Many organizations, both corporations and nonprofits, encourage top executives to make speeches, do media interviews and write articles and social media posts. These efforts help to spread the organization’s key messages far and wide to different audiences. But how do you do this in a systematic way that ensures quality and consistency of communication?
The Consumer Technology Association (CTA) strategically cultivates the profiles of its experts, helping them find writing and speaking opportunities that enhance their reputations with different stakeholders. And its profile-building efforts are designed to allow executives to be their authentic selves, rather than spokespeople. CEO Gary Shapiro is a particularly good example. He is a prolific writer who publishes several contrarian articles per week as an “influencer” on LinkedIn and on the editorial pages of leading American newspapers.
CTA employs a director of thought leadership to facilitate profile-building. She maintains an inventory of experts at the association and evaluates speaking platforms and media channels available for executives to share their expertise. The director of thought leadership also reviews any potentially controversial communications with the policy staff to ensure individual perspectives aren’t in conflict with association policy positions. At the same time, CTA realizes the importance of increasing understanding of technology issues among the public and policy-makers, so it is careful not to stifle debate that has educational value.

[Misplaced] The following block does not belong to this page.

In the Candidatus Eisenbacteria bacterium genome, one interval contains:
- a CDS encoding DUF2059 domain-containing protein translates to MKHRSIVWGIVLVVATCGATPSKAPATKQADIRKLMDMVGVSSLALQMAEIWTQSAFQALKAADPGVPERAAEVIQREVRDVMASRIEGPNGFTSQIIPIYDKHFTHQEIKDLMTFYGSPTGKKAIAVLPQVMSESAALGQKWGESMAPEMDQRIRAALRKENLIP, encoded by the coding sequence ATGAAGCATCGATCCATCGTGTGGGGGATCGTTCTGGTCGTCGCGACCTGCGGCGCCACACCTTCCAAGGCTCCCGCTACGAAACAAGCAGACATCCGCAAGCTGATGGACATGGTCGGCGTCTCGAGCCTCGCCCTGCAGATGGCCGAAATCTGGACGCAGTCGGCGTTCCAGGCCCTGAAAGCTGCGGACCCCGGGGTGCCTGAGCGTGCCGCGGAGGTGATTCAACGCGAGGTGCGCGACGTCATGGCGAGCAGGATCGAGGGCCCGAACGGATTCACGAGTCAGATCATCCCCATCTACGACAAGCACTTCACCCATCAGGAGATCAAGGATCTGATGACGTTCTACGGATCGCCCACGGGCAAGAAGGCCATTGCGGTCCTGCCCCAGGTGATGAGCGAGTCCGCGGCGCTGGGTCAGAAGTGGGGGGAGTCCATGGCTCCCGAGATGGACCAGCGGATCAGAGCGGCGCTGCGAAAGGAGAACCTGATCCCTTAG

Success has been measured by increased engagement with outside audiences in the form of readership numbers, comments to posts and inbound emails asking questions. CTA has also successfully positioned itself as a major source of expertise on major technology-related issues.